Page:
BROOKSVILLE — Hernando County voters liked Mitt Romney less and Newt Gingrich more, compared to statewide tallies and results across Tampa Bay.
Romney comfortably beat the rest of the field in Hernando, just like he did overall in Florida and in nearby counties, but his margin of victory was smaller, according to unofficial results from Tuesday's Republican presidential primary.
In Florida, the former Massachusetts governor beat Gingrich by 13.5 percentage points. Compare that to Hernando, where the difference was 7.9 points.
That was by far Romney's smallest margin in the Tampa Bay area. His lead over Gingrich ranged from about 14 percentage points in Pasco to nearly 25 percentage points in Pinellas.
Gingrich actually won one more county than Romney, and dominated the rural counties in the Big Bend and Panhandle regions. Romney's margin in Citrus was six points, and he lost in Levy County.
The former U.S. House speaker also did better in the more rural parts of Hernando County. Of the 18 precincts Gingrich won, most were in and around Brooksville. In Precinct 3, the Little Rock Cannery north of Brooksville, Rick Santorum won and Gingrich came in second.
Santorum and Ron Paul, the other candidate still actively in the race, fared a little better in Hernando compared to the statewide results, too. Paul won 1.5 points more here than he did statewide, and Rick Santorum earned about six-tenth of a point more.
The Gingrich campaign was late to Florida, but did eventually open a campaign headquarters here, the only candidate to do so. Business owners Joe and Mary Mazzuco offered their vacant Spring Hill storefront and started a phone bank there last week.
Between phone calls and face-to-face conversations, "we wound up swaying a lot of people," Mary Mazzuco said Wednesday.
Gingrich supporters were certainly active here, said Hernando Republican Executive Chairman Blaise Ingoglia. But Ingoglia also suspected another factor.
"Hernando had a pretty strong following for Herman Cain, and a lot of Cain supporters transitioned to Gingrich," Ingoglia said.
A little more than 39 percent of the 47,562 Republicans registered in the county cast a ballot. That includes absentee and early voting, and is a couple of percentage points less than the statewide turnout.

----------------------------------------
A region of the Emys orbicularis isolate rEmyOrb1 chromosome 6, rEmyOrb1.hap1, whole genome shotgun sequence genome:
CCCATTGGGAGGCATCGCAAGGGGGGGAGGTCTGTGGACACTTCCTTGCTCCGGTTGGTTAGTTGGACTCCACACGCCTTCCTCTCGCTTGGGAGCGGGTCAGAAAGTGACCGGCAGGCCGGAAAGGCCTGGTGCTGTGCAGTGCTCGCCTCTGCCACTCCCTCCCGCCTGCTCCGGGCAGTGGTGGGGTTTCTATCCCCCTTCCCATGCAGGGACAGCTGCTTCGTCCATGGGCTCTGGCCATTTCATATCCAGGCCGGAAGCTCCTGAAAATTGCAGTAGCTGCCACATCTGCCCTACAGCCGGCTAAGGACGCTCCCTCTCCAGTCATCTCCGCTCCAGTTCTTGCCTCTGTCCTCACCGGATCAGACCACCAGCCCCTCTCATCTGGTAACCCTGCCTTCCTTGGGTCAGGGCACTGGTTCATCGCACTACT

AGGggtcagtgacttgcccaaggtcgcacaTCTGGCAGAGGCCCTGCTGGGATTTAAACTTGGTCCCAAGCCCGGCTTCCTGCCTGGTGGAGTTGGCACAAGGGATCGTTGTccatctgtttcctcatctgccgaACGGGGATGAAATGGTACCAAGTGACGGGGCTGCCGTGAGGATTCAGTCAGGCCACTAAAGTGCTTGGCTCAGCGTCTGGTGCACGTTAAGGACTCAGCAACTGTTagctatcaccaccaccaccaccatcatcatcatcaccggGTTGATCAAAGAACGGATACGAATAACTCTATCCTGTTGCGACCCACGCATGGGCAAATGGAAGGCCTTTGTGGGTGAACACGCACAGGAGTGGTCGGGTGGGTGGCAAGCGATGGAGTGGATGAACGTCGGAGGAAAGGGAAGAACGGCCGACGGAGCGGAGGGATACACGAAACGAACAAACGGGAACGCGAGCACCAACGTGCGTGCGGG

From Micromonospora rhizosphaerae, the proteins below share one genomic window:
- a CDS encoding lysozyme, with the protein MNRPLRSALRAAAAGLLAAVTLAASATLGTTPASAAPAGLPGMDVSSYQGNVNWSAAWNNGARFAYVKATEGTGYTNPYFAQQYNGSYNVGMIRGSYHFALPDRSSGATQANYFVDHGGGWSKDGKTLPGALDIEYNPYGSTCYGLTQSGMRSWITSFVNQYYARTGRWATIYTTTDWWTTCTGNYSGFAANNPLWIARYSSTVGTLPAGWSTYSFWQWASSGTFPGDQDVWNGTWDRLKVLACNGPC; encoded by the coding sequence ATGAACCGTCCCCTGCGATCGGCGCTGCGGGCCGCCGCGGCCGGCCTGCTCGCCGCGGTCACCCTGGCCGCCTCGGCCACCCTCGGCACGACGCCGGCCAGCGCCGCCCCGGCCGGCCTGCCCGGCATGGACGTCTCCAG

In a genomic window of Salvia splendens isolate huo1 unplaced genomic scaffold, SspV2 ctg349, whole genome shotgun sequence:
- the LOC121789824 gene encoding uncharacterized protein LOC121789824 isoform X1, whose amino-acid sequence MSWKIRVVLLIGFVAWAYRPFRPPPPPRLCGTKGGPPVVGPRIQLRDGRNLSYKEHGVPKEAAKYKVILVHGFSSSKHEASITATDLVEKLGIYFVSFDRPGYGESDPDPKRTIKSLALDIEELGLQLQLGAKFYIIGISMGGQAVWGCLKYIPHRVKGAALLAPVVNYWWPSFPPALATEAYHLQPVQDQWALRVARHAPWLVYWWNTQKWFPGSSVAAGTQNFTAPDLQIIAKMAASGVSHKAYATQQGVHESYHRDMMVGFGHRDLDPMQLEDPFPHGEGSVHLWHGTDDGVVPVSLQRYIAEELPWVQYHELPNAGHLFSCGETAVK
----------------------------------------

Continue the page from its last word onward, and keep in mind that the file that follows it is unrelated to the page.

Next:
Hernando Supervisor of Elections Annie Williams expected the turnout here to be closer to one in four, considering the somewhat anemic pace of early voting. Instead, the rate was closer to the 45 percent that showed up during the 2008 primary, when a statewide property tax amendment sparked more interest.
The election process went smoothly, Williams said.
The results for precincts came in at a staggered rate, and some lagged behind.
Ideally, all results would be uploaded from the polling sites and posted to the Web between 7:45 and 8 p.m., said Liz Townsend, director of operations.
Results for 40 of the county's 57 precincts were posted on the elections office website less than half an hour after the polls closed. All but two were posted by about 8 p.m.
The final two precincts came at 8:30 because poll workers had problems uploading the results and had to bring the voting machines to the Spring Hill elections office, said Liz Townsend, director of operations.
She plans to meet with the poll workers for a debriefing.
"What went right, what could have gone better, and what could we have done to make their job easier?" Townsend said.
Some voters complained about a lack of parking at the new polling place for Precinct 44, the Salishan retirement community off Barclay Avenue in Spring Hill. The problem was resolved by the afternoon after management had some residents move their cars and voters realized they could park on the grass, Townsend said.
Townsend was promoted in December 2010 to her current post, so Tuesday's primary was her first election in the new role. She now has a political stake in how smoothly elections go because she is one of four candidates who has prefiled to run for the supervisor's post this year.
Williams, a Democrat, is retiring. Townsend is the lone Democrat in the race so far, and if another files, she will be on the Aug. 14 primary ballot. Otherwise, she will automatically move to the Nov. 6 general election ballot.
The other three candidates are Republicans, and one of them, Kyro Morales, served a brief stint as assistant elections supervisor under Williams before taking another job last year. The other two are Shirley Anderson, district coordinator for U.S. Rep. Rich Nugent, and Mark Caskie, a code enforcement officer for the city of Brooksville.
Williams, who has said she won't endorse a candidate in the race, praised Townsend's performance in Tuesday's election.
"She did have more responsibility this time, and she stepped up to the plate," Williams said. "Her performance helped bring everything together."
Tony Marrero can be reached at (352) 848-1431 or firstname.lastname@example.org.